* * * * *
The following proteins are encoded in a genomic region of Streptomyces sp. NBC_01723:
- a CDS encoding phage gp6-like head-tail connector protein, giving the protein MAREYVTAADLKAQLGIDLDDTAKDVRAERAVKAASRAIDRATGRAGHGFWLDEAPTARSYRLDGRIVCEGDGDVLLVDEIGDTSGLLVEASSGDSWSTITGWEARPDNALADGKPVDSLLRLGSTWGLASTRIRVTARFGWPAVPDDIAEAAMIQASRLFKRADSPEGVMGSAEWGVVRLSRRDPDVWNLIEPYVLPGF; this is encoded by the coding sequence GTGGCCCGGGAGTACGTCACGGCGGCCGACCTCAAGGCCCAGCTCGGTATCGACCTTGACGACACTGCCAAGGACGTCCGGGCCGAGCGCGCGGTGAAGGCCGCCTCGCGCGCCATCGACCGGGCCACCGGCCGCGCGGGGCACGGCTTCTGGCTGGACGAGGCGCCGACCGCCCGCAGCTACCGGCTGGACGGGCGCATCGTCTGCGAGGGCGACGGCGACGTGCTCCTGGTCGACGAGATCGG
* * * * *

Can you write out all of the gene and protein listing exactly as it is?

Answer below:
The following proteins are encoded in a genomic region of Streptomyces sp. NBC_01723:
- a CDS encoding phage gp6-like head-tail connector protein, giving the protein MAREYVTAADLKAQLGIDLDDTAKDVRAERAVKAASRAIDRATGRAGHGFWLDEAPTARSYRLDGRIVCEGDGDVLLVDEIGDTSGLLVEASSGDSWSTITGWEARPDNALADGKPVDSLLRLGSTWGLASTRIRVTARFGWPAVPDDIAEAAMIQASRLFKRADSPEGVMGSAEWGVVRLSRRDPDVWNLIEPYVLPGF; this is encoded by the coding sequence GTGGCCCGGGAGTACGTCACGGCGGCCGACCTCAAGGCCCAGCTCGGTATCGACCTTGACGACACTGCCAAGGACGTCCGGGCCGAGCGCGCGGTGAAGGCCGCCTCGCGCGCCATCGACCGGGCCACCGGCCGCGCGGGGCACGGCTTCTGGCTGGACGAGGCGCCGACCGCCCGCAGCTACCGGCTGGACGGGCGCATCGTCTGCGAGGGCGACGGCGACGTGCTCCTGGTCGACGAGATCGG